A lot of instances are coming up of people roaming on the streets having complete disregard to the mass outbreak of COVID-19, which in turn has flouted Section 271 of IPC. In such a scenario, the Indian Penal Code will be at the driving seat rather than the EDA to tackle this gross miscarriage of law by the people. But it is saddening to say that there have been very few cases in which the police has actively taken charge and invoked  Section 271 of IPC and Section 144 of CrPC.


To combat COVID-19 the Centre has invoked Epidemic Diseases Act, 123-year-old colonial legislation once misused to imprison freedom fighters and later used to curb the spread of fatal diseases like Plague, Ebola, and Severe Acute Respiratory Syndrome (SARS). This act needs to be replaced by a stringent dynamic Act as this legislation various shortcomings. For eg., Health being a state subject, the best Union Government can do is advise and coordinate. Also under Sec 2 of the EDA, the centre is empowered to “inspect any ship or vessel leaving or arriving at any port” excluding modes of transport by air.

Due to the lack of a comprehensive legal framework, the government is forced to uplift archaic law to tackle such infectious disease of pandemic nature, which does not even provide the definition of the word “pandemic”. Also, there is no explicit reference about the ethical aspects of human rights principles during a response to a mass outbreak of an infectious disease.

 This act lacks a provision which empowers the Centre to step in and deal with biological emergencies. “The need of the hour is to have a law which takes care of prevailing and anticipated public health needs, including scenarios such as bioterrorism or attack with bio-weapon and international spread of infectious diseases”

India, despite having a plethora of futile laws, primarily uses IPC s. 269 and s. 270 to control the negligent and malignant transmission of diseases. Despite endeavouring several initiatives to enact an effective law, India still awaits a dynamic law.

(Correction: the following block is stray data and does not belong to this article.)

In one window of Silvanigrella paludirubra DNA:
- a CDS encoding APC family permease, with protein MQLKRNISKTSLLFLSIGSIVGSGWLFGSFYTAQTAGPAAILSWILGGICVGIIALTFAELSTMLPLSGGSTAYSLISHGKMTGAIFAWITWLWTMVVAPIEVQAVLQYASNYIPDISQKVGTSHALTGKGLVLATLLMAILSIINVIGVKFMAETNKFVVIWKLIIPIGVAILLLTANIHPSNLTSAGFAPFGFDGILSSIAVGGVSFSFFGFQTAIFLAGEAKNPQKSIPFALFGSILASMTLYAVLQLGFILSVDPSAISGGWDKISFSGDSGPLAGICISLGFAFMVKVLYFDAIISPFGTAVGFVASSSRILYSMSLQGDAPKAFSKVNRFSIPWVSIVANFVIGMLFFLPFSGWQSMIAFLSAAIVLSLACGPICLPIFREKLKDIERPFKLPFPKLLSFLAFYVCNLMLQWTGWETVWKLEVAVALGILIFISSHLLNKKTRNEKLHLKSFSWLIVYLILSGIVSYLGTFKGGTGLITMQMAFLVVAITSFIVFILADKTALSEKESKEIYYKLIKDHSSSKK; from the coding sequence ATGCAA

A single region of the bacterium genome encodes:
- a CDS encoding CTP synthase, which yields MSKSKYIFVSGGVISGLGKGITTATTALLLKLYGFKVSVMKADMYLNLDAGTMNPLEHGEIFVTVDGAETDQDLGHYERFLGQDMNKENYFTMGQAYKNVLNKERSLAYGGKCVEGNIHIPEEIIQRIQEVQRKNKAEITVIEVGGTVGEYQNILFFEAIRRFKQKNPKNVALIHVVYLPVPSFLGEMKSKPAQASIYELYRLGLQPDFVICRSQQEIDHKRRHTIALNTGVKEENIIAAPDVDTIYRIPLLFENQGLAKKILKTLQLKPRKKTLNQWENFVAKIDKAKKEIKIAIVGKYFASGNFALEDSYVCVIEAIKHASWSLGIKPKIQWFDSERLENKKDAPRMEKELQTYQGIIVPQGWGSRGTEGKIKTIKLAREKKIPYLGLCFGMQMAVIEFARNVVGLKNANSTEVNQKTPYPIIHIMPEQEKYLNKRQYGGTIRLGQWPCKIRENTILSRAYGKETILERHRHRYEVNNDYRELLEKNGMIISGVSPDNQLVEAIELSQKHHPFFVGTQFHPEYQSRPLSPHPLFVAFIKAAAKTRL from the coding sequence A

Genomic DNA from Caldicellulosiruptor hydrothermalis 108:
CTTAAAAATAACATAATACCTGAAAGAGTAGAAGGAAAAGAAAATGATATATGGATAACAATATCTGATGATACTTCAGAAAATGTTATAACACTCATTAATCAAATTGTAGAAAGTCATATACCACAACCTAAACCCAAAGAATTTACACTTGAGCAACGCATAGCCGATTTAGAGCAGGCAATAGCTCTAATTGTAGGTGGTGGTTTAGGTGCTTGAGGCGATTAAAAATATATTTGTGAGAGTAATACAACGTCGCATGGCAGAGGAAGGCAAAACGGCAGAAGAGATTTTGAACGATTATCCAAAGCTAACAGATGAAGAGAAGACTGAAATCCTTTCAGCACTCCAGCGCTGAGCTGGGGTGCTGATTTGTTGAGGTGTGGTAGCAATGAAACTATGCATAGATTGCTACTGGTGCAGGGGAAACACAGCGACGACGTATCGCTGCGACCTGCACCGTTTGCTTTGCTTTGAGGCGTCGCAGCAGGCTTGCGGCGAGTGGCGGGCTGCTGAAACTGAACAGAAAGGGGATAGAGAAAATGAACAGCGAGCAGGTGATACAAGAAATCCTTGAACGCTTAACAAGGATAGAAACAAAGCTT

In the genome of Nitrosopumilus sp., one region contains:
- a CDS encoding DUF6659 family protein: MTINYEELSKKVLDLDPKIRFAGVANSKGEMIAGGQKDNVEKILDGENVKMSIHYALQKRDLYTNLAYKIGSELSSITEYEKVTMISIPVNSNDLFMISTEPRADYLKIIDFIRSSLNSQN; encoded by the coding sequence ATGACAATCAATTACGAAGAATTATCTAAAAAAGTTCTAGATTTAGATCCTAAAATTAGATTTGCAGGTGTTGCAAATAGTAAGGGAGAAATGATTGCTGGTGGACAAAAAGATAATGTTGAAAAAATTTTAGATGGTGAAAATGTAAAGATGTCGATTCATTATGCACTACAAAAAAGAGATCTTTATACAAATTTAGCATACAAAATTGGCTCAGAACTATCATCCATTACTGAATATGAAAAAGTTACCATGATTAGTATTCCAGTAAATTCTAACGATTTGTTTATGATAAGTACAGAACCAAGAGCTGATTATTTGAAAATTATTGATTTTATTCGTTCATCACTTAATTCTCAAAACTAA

The legislators can take a leaf out of the National Disaster Management Act, 2005 as it clearly defines all necessary terminology and explicit description of all the implementing measures to be exercised in the event of an emergency.


As stated earlier the Quarantine procedure has to be invoked only when it is an absolute necessity and the outbreak is inevitable because there’s a high risk of people losing their employment if due care is not taken. It is important to note that Quarantining procedure is just a precautionary measure. It does not mean that all inmates are positive of infectious disease. Reports say that in 80-90% cases, it is a high possibility that they are negative. This makes it an utmost duty upon the government to make sure no violation of human rights transpires.

In less-developed countries which suffers due to the lack of public infrastructure, it is apparent that they will be unable to safeguard the human rights of its citizens.

Sadly, in a country like India, lack of resources and a huge population makes the Government unconsciously violate crucial international principles such as the test of proportionality. Stigmatization and basic human rights guaranteed under Article 12 and Article 17 of ICCPR abuse that an individual face is the hardest hit by the epidemic. The government should follow a balanced approach to slow the spread of the epidemic with the obligation to protect the individual’s dignity and liberty.


In the perplexing dichotomy between human rights and public health, it is very important to secure an impartial solution. To tackle the influx of infectious diseases through quarantining of masses the Government should use a comprehensive legal framework. Bringing in a policy containing all the safeguards with regards to epidemic, pandemic, communicable and non-communicable infectious diseases is required. Emphasis should be given to the implementation of International Regulations, which shall empower to deal with regular and emergency circumstances which will aid global public health.

International Health Regulation has laid a promising starting point, although supplementary amendments are needed to create a perfect legal framework which will motivate diverse shareholders having different interests to cooperate and coordinate health preparedness programs.

[Ranjeet Soni is a fourth-year student at Dr. Ram Manohar Lohiya National Law University, Lucknow, and Rohit Shrivastava is a fourth-year student at the Institute of Law, Nirma University, Ahemdabad.]